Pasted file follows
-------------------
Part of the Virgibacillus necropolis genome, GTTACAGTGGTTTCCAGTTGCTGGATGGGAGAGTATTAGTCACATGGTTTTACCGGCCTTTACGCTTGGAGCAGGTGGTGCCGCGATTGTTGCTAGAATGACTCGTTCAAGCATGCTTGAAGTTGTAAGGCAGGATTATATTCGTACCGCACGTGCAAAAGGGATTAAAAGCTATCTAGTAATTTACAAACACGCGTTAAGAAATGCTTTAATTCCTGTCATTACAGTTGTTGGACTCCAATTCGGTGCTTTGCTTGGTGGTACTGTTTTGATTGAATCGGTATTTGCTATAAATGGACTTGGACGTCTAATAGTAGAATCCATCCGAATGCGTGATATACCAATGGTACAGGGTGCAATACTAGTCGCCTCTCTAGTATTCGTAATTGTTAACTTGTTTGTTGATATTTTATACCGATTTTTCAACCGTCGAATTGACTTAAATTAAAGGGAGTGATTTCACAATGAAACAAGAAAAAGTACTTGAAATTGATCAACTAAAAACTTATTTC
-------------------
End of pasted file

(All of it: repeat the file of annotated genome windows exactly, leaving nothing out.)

Part of the Virgibacillus necropolis genome, GTTACAGTGGTTTCCAGTTGCTGGATGGGAGAGTATTAGTCACATGGTTTTACCGGCCTTTACGCTTGGAGCAGGTGGTGCCGCGATTGTTGCTAGAATGACTCGTTCAAGCATGCTTGAAGTTGTAAGGCAGGATTATATTCGTACCGCACGTGCAAAAGGGATTAAAAGCTATCTAGTAATTTACAAACACGCGTTAAGAAATGCTTTAATTCCTGTCATTACAGTTGTTGGACTCCAATTCGGTGCTTTGCTTGGTGGTACTGTTTTGATTGAATCGGTATTTGCTATAAATGGACTTGGACGTCTAATAGTAGAATCCATCCGAATGCGTGATATACCAATGGTACAGGGTGCAATACTAGTCGCCTCTCTAGTATTCGTAATTGTTAACTTGTTTGTTGATATTTTATACCGATTTTTCAACCGTCGAATTGACTTAAATTAAAGGGAGTGATTTCACAATGAAACAAGAAAAAGTACTTGAAATTGATCAACTAAAAACTTATTTC